“With a Democrat’s Help, the F.E.C. Goes From Deadlock to Deregulation”

There’s a lot to drive discussion in this NYT piece on the FEC and Commissioner Lindenbaum’s role in a recent series of votes.  (Disclosure: I was serving at the White House when Commissioner Lindenbaum was nominated.)

I haven’t had the chance to dig into the substance of the specific rulings highlighted in the piece, including the recent advisory opinions (and including the important AO on canvassing and coordination that Ned and Rick flagged a little over a month ago).  I tend to think that some of the critique of commission action and inaction is sometimes directed at the desire to change laws or regs rather than working with what the regs actually say, and I’d want to actually read the underlying legal materials before opining on the policy decisions.

The piece does highlight that “Ms. Lindenbaum’s work in the trenches of campaigns, where lawyers sort through the law’s gray areas to decide what can and cannot be done, that her supporters and detractors alike say has informed her thinking.”  And I agree with the profoundly informative nature of that experience.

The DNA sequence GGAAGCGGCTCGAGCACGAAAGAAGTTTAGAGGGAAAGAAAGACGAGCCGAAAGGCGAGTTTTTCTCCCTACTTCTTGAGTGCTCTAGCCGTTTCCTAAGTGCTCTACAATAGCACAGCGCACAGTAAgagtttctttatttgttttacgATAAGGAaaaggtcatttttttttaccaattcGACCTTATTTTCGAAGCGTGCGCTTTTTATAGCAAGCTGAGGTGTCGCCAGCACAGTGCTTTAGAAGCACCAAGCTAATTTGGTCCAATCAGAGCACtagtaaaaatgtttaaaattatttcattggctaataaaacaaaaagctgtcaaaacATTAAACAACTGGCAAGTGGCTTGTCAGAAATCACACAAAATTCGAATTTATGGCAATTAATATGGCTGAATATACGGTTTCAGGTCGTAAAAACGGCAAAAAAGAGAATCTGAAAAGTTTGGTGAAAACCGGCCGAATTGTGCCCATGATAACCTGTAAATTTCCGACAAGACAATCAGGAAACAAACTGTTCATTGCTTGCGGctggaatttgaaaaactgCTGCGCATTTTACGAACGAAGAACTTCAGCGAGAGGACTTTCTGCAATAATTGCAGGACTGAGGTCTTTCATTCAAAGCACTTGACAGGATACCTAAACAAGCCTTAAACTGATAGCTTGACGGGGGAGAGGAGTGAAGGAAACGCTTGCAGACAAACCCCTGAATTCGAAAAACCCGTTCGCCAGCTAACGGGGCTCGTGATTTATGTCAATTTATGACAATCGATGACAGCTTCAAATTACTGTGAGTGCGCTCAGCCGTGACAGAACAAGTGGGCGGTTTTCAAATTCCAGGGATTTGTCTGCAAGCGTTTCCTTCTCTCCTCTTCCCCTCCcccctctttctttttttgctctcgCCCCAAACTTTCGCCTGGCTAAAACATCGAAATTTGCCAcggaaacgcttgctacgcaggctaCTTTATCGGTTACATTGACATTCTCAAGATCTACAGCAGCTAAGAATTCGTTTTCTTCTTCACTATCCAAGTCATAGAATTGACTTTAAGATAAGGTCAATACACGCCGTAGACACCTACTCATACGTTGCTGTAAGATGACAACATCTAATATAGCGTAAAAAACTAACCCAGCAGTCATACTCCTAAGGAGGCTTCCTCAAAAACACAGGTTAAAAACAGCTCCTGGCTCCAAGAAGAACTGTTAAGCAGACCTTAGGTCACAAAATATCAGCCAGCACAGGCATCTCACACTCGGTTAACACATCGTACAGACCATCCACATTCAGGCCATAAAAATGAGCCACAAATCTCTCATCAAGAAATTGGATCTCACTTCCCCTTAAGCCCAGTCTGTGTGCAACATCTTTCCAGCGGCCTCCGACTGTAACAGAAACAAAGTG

The piece also highlights Marc Elias’s role in the series of recent votes: “One surprising thread through many of Ms. Lindenbaum’s most consequential decisions is that they were sought by Mr. Elias, who has become the face of voting-rights litigation on the left.”  But I think that thread may only be surprising if you’re the type to anoint someone as the “face of voting-rights litigation” for a diverse and hazily defined coalition of millions of voters with a whole lot of distinct voting-rights interests.  (The unrelenting focus of American political reporting on branding star personalities is not the only way to understand policy decisions or present narrative.)  Lawyers bring matters forward for a lot of reasons, including the interests of their clients and/or funders.

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